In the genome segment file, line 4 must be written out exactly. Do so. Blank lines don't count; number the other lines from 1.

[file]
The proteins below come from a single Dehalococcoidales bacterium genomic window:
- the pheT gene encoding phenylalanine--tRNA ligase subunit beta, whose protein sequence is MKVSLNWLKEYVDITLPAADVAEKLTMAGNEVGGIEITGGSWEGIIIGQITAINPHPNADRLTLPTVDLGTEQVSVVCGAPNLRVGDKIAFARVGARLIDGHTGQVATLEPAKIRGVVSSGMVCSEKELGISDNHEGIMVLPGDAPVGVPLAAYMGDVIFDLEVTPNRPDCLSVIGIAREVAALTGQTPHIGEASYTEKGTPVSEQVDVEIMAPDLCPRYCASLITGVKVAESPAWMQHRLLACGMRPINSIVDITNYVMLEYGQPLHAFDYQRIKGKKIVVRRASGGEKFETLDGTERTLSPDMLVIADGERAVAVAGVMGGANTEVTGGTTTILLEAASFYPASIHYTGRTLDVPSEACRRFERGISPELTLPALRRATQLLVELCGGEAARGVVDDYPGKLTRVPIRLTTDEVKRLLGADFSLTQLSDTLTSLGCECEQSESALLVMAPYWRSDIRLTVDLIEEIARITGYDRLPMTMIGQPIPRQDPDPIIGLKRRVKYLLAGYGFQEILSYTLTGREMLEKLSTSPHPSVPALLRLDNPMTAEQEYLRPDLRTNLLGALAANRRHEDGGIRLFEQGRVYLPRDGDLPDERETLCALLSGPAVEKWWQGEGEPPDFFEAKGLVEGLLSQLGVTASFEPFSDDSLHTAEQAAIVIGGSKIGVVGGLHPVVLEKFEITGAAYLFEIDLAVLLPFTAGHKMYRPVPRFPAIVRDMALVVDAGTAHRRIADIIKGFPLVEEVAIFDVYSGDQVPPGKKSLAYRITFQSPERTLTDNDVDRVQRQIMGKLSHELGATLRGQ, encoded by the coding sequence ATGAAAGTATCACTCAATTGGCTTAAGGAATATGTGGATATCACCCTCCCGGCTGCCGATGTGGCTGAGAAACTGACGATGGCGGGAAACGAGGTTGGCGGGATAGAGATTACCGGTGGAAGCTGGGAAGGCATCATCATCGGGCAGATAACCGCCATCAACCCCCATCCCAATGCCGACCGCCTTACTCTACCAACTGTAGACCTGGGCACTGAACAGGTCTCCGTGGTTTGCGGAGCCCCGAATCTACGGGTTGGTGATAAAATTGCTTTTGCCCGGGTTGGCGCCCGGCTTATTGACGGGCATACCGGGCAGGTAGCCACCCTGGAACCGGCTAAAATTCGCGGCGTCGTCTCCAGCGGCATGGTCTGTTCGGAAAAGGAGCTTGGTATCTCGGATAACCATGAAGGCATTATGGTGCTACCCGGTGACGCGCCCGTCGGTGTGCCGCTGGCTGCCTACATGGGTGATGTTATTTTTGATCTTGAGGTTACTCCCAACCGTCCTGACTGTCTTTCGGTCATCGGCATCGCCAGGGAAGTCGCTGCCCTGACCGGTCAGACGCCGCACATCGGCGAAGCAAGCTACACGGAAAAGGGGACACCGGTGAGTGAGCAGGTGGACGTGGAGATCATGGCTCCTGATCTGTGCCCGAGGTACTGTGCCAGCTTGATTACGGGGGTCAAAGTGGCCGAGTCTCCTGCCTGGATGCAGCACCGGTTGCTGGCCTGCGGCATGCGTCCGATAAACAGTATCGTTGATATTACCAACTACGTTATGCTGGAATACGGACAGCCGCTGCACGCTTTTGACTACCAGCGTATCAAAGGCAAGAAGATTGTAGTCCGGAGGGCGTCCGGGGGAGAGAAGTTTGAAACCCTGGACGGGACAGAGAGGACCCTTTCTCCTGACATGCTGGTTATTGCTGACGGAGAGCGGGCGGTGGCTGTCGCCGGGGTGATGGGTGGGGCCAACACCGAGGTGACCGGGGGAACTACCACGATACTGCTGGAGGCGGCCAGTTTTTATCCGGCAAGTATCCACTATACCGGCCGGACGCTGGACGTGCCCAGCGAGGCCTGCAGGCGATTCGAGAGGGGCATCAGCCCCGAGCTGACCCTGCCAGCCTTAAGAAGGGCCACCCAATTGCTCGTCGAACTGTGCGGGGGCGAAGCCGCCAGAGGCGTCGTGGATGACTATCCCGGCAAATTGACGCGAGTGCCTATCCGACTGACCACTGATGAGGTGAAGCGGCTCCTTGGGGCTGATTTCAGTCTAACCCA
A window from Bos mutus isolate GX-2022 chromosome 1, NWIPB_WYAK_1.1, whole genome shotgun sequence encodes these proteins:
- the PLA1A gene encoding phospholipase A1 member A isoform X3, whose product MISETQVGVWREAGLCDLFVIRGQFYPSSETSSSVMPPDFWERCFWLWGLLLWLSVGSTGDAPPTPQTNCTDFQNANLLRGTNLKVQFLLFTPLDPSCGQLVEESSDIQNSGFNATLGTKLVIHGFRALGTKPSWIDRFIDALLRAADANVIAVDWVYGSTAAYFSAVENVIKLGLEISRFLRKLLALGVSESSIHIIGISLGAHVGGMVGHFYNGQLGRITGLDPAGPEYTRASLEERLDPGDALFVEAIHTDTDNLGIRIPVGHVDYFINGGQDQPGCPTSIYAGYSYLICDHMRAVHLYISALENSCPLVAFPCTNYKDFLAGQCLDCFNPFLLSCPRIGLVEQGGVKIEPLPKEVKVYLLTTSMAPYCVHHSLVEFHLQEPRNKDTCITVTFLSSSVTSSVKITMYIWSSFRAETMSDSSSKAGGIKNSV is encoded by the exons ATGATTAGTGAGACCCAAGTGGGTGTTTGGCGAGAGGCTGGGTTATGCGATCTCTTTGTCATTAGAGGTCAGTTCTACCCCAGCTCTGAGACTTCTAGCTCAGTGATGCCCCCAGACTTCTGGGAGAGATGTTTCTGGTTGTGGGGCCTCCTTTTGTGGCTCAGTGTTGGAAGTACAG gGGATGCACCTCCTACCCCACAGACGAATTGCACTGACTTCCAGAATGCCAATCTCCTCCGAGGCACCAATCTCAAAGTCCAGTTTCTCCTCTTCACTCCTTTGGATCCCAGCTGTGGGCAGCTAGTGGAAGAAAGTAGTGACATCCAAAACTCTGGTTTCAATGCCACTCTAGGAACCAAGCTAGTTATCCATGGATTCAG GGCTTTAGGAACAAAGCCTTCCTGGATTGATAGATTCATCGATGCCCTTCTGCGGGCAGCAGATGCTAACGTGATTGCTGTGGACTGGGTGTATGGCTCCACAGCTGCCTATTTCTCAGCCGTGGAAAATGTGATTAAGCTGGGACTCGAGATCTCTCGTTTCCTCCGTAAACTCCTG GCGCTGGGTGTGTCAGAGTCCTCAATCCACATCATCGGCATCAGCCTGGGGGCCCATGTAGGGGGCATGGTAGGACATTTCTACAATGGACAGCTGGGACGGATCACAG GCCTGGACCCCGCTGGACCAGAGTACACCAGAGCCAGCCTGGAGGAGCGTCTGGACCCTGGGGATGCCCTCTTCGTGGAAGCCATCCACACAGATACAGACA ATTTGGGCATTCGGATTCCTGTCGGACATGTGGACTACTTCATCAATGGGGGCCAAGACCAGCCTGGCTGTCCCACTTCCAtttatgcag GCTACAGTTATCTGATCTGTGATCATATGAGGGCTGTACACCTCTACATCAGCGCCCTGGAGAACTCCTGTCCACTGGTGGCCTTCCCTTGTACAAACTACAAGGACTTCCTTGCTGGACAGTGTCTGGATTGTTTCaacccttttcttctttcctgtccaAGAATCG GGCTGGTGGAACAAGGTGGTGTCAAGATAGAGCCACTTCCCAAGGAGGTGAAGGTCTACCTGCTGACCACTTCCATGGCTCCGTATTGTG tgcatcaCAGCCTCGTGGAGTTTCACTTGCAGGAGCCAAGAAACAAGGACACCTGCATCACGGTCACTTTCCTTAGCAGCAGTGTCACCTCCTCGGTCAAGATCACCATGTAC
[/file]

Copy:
- the PLA1A gene encoding phospholipase A1 member A isoform X3, whose product MISETQVGVWREAGLCDLFVIRGQFYPSSETSSSVMPPDFWERCFWLWGLLLWLSVGSTGDAPPTPQTNCTDFQNANLLRGTNLKVQFLLFTPLDPSCGQLVEESSDIQNSGFNATLGTKLVIHGFRALGTKPSWIDRFIDALLRAADANVIAVDWVYGSTAAYFSAVENVIKLGLEISRFLRKLLALGVSESSIHIIGISLGAHVGGMVGHFYNGQLGRITGLDPAGPEYTRASLEERLDPGDALFVEAIHTDTDNLGIRIPVGHVDYFINGGQDQPGCPTSIYAGYSYLICDHMRAVHLYISALENSCPLVAFPCTNYKDFLAGQCLDCFNPFLLSCPRIGLVEQGGVKIEPLPKEVKVYLLTTSMAPYCVHHSLVEFHLQEPRNKDTCITVTFLSSSVTSSVKITMYIWSSFRAETMSDSSSKAGGIKNSV is encoded by the exons ATGATTAGTGAGACCCAAGTGGGTGTTTGGCGAGAGGCTGGGTTATGCGATCTCTTTGTCATTAGAGGTCAGTTCTACCCCAGCTCTGAGACTTCTAGCTCAGTGATGCCCCCAGACTTCTGGGAGAGATGTTTCTGGTTGTGGGGCCTCCTTTTGTGGCTCAGTGTTGGAAGTACAG gGGATGCACCTCCTACCCCACAGACGAATTGCACTGACTTCCAGAATGCCAATCTCCTCCGAGGCACCAATCTCAAAGTCCAGTTTCTCCTCTTCACTCCTTTGGATCCCAGCTGTGGGCAGCTAGTGGAAGAAAGTAGTGACATCCAAAACTCTGGTTTCAATGCCACTCTAGGAACCAAGCTAGTTATCCATGGATTCAG GGCTTTAGGAACAAAGCCTTCCTGGATTGATAGATTCATCGATGCCCTTCTGCGGGCAGCAGATGCTAACGTGATTGCTGTGGACTGGGTGTATGGCTCCACAGCTGCCTATTTCTCAGCCGTGGAAAATGTGATTAAGCTGGGACTCGAGATCTCTCGTTTCCTCCGTAAACTCCTG GCGCTGGGTGTGTCAGAGTCCTCAATCCACATCATCGGCATCAGCCTGGGGGCCCATGTAGGGGGCATGGTAGGACATTTCTACAATGGACAGCTGGGACGGATCACAG GCCTGGACCCCGCTGGACCAGAGTACACCAGAGCCAGCCTGGAGGAGCGTCTGGACCCTGGGGATGCCCTCTTCGTGGAAGCCATCCACACAGATACAGACA ATTTGGGCATTCGGATTCCTGTCGGACATGTGGACTACTTCATCAATGGGGGCCAAGACCAGCCTGGCTGTCCCACTTCCAtttatgcag GCTACAGTTATCTGATCTGTGATCATATGAGGGCTGTACACCTCTACATCAGCGCCCTGGAGAACTCCTGTCCACTGGTGGCCTTCCCTTGTACAAACTACAAGGACTTCCTTGCTGGACAGTGTCTGGATTGTTTCaacccttttcttctttcctgtccaAGAATCG GGCTGGTGGAACAAGGTGGTGTCAAGATAGAGCCACTTCCCAAGGAGGTGAAGGTCTACCTGCTGACCACTTCCATGGCTCCGTATTGTG tgcatcaCAGCCTCGTGGAGTTTCACTTGCAGGAGCCAAGAAACAAGGACACCTGCATCACGGTCACTTTCCTTAGCAGCAGTGTCACCTCCTCGGTCAAGATCACCATGTAC